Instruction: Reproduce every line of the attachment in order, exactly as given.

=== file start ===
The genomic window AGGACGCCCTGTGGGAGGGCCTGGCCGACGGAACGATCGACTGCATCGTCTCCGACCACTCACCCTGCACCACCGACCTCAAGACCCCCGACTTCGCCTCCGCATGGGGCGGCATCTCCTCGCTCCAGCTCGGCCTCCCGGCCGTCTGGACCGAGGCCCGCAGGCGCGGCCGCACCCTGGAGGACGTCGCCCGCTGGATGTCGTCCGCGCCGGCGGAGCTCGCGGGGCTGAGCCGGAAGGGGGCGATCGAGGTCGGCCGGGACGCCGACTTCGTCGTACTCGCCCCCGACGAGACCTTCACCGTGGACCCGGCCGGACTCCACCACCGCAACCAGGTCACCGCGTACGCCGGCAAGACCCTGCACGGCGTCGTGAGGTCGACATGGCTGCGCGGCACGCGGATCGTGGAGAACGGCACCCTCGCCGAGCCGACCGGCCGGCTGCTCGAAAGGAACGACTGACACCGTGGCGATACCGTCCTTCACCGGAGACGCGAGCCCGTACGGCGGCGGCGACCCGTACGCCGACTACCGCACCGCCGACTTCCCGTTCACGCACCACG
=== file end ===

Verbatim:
The genomic window AGGACGCCCTGTGGGAGGGCCTGGCCGACGGAACGATCGACTGCATCGTCTCCGACCACTCACCCTGCACCACCGACCTCAAGACCCCCGACTTCGCCTCCGCATGGGGCGGCATCTCCTCGCTCCAGCTCGGCCTCCCGGCCGTCTGGACCGAGGCCCGCAGGCGCGGCCGCACCCTGGAGGACGTCGCCCGCTGGATGTCGTCCGCGCCGGCGGAGCTCGCGGGGCTGAGCCGGAAGGGGGCGATCGAGGTCGGCCGGGACGCCGACTTCGTCGTACTCGCCCCCGACGAGACCTTCACCGTGGACCCGGCCGGACTCCACCACCGCAACCAGGTCACCGCGTACGCCGGCAAGACCCTGCACGGCGTCGTGAGGTCGACATGGCTGCGCGGCACGCGGATCGTGGAGAACGGCACCCTCGCCGAGCCGACCGGCCGGCTGCTCGAAAGGAACGACTGACACCGTGGCGATACCGTCCTTCACCGGAGACGCGAGCCCGTACGGCGGCGGCGACCCGTACGCCGACTACCGCACCGCCGACTTCCCGTTCACGCACCACG